Gov. Pat McCrory’s proposal to borrow more than $1 billion for transportation improvements is focused on getting money for mostly rural projects that would be ready to start construction within the next year or two, Transportation Secretary Tony Tata says.
Meanwhile, state Treasurer Janet Cowell says North Carolina can afford to borrow up to $1.2 billion for transportation infrastructure investments.
Tata issued a statement Friday to flesh out details of a revenue bond issue McCrory proposed during local news conferences in four cities Wednesday. The bonds were mentioned in McCrory’s discussion of his long-range priorities for transportation investments.
“A key element of the governor’s 25-year vision is recognition that transportation systems can stimulate the economy by building infrastructure to attract business and create or provide access to jobs,” Tata said in a statement released to The News & Observer. “Accordingly, we are looking at projects that will help connect rural areas to jobs, healthcare, and education centers. A transportation bond will help us address critical needs with our limited funds, especially in rural areas.”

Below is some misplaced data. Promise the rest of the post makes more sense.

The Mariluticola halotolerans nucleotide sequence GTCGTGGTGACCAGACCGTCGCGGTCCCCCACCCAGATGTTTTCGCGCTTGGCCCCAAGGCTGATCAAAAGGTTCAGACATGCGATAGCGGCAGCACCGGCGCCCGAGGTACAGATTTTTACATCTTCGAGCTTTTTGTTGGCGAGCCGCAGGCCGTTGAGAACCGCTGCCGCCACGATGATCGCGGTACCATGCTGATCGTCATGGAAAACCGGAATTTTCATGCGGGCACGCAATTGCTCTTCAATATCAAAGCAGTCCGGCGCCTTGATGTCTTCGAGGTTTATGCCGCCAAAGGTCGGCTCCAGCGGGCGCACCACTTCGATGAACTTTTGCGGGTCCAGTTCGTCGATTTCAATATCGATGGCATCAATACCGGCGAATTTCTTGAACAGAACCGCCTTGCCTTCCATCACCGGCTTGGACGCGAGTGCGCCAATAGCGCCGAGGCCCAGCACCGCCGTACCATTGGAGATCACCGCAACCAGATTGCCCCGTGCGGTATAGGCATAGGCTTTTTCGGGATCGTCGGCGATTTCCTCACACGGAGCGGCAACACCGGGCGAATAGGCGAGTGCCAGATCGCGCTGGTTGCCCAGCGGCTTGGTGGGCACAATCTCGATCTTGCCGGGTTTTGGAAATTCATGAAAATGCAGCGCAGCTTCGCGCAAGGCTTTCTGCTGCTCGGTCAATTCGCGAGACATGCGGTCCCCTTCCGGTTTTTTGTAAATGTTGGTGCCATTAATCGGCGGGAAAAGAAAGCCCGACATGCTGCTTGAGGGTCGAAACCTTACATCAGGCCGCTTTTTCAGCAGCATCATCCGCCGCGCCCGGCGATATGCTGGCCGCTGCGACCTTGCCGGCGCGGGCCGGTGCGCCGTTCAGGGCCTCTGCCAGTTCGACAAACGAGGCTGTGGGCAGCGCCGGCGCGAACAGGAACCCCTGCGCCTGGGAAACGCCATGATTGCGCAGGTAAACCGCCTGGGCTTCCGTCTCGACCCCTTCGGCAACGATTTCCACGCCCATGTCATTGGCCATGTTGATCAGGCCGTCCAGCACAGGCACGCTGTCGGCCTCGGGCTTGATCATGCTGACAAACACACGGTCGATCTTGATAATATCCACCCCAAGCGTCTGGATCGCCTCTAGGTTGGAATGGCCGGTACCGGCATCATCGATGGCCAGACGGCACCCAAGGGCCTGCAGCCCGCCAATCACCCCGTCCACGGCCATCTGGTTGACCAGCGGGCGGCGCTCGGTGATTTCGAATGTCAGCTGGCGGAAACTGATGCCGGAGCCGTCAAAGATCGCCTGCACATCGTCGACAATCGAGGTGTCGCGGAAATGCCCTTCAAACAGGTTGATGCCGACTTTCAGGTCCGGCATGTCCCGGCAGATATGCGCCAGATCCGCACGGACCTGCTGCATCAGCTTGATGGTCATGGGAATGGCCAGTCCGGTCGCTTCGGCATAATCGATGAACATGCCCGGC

DOT compiled a draft list of 21 projects, worth a combined $1.49 billion, identified as potential candidates for bond money – “including more projects than we could fund,” Tata said.
The state might borrow a little more than $1 billion to pay for some of the projects, and several projects might ultimately be funded instead through the state’s Strategic Transportation Investments program, he said.
The list includes mostly rural projects, along with urban loops in Fayetteville ($186.4 million) and Winston-Salem ($266.5 million). Tata said the two loops and a U.S. 74 Shelby bypass ($179.7 million) probably will be partially funded through the Strategic Transportation Investments program, and the bond money would be used to complete them.
Cowell agreed that the state needs to address its transportation infrastructure needs. She chairs the state’s Debt Affordability Advisory Committee, which concluded in its 2014 report that North Carolina has more than $1.2 billion in debt capacity for transportation projects through 2017.
“There are various options available to finance infrastructure projects; however, we must choose a fiscally sound approach that does not endanger the state’s AAA bond rating,” Cowell said Thursday in a news release. “I look forward to getting more details on this proposal.”